Elaine Griffin was the first designer of color and the first person from Georgia to address a graduating class at the New York School of Interior Design. 
Photo: Contributed by New York School of Interior Design
Photo: Contributed by New York School of Interior Design

Georgia trailblazer adds more firsts to her interior design accolades

Growing up in the Golden Isles along Georgia’s Atlantic coast, Elaine Griffin had no idea how many firsts she would accomplish.

Her birth was a first. Her elementary school was a first. Her interior design career has been littered with firsts.

And two weeks ago, she added even more. She became the first Georgian and person of color to receive an honorary Ph.D. from the New York School of Interior Design after addressing the 2019 graduating class, which was also a first.

“That was the first time I had ever really taken the time to stop and think about my number ones,” she said.

Some of those accomplishments were due to her family, which is full of trailblazers. Her great-grandfather, Rev. Joseph Taylor, was a Presbyterian minister in 1874 who started a school in McIntosh County to educate freed slaves.

Her father, Dr. David Griffin, was the first black physician and surgeon in Glynn County. He delivered Elaine in the white section of the then-segregated Brunswick Memorial Hospital, making her the first African-American baby to be born across the color line at the hospital.

“It’s almost like I was born under a lucky star,” she said.

Her mother, Ethel Griffin, taught fifth-grade math for 30 years, and by the time Elaine graduated to the first grade in 1970, she became part of the first desegregated class in the county.

While Elaine said she knew coastal Georgia, she wanted to experience other cultures, which is why she attended Yale University. That perspective also led her to a publicist job in New York followed by a five-year stint working in Paris.

However, Elaine never lost touch of her southern roots, which she said helped propel her New-York based eponymous interior design firm that she launched in 1999.

“If you’re born and raised in the south, you are southern—no matter where else in the world you may be,” she said.

Elaine credited her hard-working attitude and ingrained sense on southern hospitality with her quick success within the interior design space. In 2004, she partnered with Oprah Winfrey’s magazine “O at Home” to perform makeovers for 11 charitable organizations.

She also became the first African-American contributing editor at Elle Decor magazine, the first room designer of color to be featured in the Kips Bay Decorator Showhouse and the only designer of color to produce a showhouse for Southern Accents magazine.

She published a book in 2009, “Design Rules: The Insider’s Guide to Becoming Your Own Decorator,” which she said is meant to help do-it-yourself designers. It hits on the core rule to Elaine’s design philosophy.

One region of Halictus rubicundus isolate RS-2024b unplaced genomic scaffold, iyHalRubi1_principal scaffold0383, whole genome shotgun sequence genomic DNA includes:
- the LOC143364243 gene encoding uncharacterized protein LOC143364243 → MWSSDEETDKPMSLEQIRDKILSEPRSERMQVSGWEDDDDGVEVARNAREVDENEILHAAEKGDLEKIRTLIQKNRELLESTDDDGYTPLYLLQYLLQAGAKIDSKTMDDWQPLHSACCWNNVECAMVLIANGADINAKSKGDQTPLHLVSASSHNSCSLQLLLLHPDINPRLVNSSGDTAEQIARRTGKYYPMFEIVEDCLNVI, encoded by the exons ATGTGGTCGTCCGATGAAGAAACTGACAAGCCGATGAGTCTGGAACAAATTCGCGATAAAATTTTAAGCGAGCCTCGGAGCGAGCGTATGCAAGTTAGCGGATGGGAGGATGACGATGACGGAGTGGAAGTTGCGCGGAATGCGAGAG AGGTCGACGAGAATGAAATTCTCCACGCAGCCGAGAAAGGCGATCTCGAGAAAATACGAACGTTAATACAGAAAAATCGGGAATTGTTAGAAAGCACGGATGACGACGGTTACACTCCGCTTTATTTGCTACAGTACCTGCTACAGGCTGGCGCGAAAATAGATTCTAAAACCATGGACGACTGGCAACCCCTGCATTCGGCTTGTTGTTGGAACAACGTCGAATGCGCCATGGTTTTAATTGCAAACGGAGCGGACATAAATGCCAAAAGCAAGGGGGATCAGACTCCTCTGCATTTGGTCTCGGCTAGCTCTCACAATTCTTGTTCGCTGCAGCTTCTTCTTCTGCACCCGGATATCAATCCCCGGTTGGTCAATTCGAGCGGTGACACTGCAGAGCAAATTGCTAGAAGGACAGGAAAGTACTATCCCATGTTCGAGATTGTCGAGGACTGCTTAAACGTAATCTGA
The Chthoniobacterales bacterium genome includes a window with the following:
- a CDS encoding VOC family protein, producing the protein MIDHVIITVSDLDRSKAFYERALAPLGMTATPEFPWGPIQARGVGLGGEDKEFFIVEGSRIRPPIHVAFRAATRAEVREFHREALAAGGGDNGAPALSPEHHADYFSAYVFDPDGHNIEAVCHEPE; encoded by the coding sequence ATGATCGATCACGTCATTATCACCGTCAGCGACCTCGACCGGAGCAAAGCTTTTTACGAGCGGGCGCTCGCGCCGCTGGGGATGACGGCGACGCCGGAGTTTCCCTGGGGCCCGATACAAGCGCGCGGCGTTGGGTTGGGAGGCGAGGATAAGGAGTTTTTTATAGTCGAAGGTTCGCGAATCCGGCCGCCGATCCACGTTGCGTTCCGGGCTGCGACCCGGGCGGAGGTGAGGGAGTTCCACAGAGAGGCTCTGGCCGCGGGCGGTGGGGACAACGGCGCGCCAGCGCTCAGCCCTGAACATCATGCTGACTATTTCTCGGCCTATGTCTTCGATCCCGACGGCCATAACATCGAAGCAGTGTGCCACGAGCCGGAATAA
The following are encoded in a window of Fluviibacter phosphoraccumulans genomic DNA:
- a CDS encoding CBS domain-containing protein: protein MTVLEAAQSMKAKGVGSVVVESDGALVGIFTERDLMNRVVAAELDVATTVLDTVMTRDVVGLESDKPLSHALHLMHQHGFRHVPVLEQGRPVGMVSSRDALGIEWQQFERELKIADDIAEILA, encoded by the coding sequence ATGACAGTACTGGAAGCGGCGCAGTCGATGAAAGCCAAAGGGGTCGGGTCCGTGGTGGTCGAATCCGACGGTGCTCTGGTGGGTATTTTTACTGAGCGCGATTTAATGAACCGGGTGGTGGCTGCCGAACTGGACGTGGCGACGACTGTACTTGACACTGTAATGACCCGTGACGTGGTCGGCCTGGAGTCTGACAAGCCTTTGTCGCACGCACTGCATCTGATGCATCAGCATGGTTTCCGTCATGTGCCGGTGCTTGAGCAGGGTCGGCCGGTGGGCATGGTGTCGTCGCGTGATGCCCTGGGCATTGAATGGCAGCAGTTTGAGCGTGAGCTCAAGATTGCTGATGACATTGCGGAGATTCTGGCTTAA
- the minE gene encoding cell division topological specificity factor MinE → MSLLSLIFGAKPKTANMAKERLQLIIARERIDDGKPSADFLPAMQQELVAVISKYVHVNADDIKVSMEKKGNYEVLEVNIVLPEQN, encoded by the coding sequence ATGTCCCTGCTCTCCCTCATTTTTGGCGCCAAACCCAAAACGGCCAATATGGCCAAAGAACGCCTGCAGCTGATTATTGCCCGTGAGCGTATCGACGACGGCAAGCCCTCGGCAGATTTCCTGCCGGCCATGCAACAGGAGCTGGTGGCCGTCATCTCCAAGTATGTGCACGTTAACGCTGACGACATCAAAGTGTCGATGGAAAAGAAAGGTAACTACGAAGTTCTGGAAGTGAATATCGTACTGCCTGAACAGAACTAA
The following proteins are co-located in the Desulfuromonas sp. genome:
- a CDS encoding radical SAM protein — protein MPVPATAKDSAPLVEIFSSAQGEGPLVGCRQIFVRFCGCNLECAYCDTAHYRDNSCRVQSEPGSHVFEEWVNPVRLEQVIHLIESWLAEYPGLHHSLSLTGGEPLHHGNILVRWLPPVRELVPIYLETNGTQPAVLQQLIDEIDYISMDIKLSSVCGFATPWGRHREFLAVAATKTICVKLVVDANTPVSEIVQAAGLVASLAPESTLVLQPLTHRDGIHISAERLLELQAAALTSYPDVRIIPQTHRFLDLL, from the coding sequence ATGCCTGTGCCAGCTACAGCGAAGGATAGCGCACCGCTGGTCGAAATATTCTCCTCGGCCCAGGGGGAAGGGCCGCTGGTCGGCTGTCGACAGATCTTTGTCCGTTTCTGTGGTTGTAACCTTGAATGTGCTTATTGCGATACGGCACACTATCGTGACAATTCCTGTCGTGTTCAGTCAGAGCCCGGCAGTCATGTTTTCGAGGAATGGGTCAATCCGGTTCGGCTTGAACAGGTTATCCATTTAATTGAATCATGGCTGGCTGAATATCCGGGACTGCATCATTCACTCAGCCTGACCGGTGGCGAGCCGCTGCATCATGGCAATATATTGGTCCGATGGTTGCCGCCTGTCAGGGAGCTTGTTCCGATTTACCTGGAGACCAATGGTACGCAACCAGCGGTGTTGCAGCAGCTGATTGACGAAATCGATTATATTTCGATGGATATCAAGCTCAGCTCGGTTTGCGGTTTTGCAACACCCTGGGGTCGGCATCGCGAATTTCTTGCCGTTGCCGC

“My one rule that I’ll never break is that the homes should always look like the people that live in them,” she said.

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Her mother is a good example. Elaine moved back to the Golden Isles in late 2015 to be with Ethel after she was diagnosed with dementia. She said if you looked inside her mother’s home, you’d see floral designs and a rarely used living room that Elaine still isn’t allowed to sit in.

“Back in the day, no southern lady would ever allow people to sit in her living room unless they were company…You sat in the den, not in your mother’s living room,” she said.

A year before moving back home, Elaine was a contestant on the NBC reality show “American Dream Builders,” but she said a casting snafu almost led her to be a judge.

“If I had known then what I know now, I would have said yes to be a judge,” she said.

After all, judges win by default, while Elaine placed third in the competition. Nate Berkus, the show’s host, shared the stage with her at the New York School of Interior Design’s graduation on May 23, where he also received an honorary degree.

In her speech to the new graduates, Elaine used superheroes as an analogy to the gifts they’d all been given.

“Everyone in this room is a superhero because we’ve all been given an incredible superpower; we are creators,” she said during her keynote speech. “We have the supernatural ability to see a completed room where there is nothing.”

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Elaine also boiled down the main three differences she sees between good and great designers: sight, knowledge and a commitment to serving your client.

She said she hopes the graduates will soak up everything they can, becoming a “visual sponge” to further their creative ambitions.

“A room anywhere is just four walls, a floor and a ceiling,” she said. “The rest of it is what we create.”

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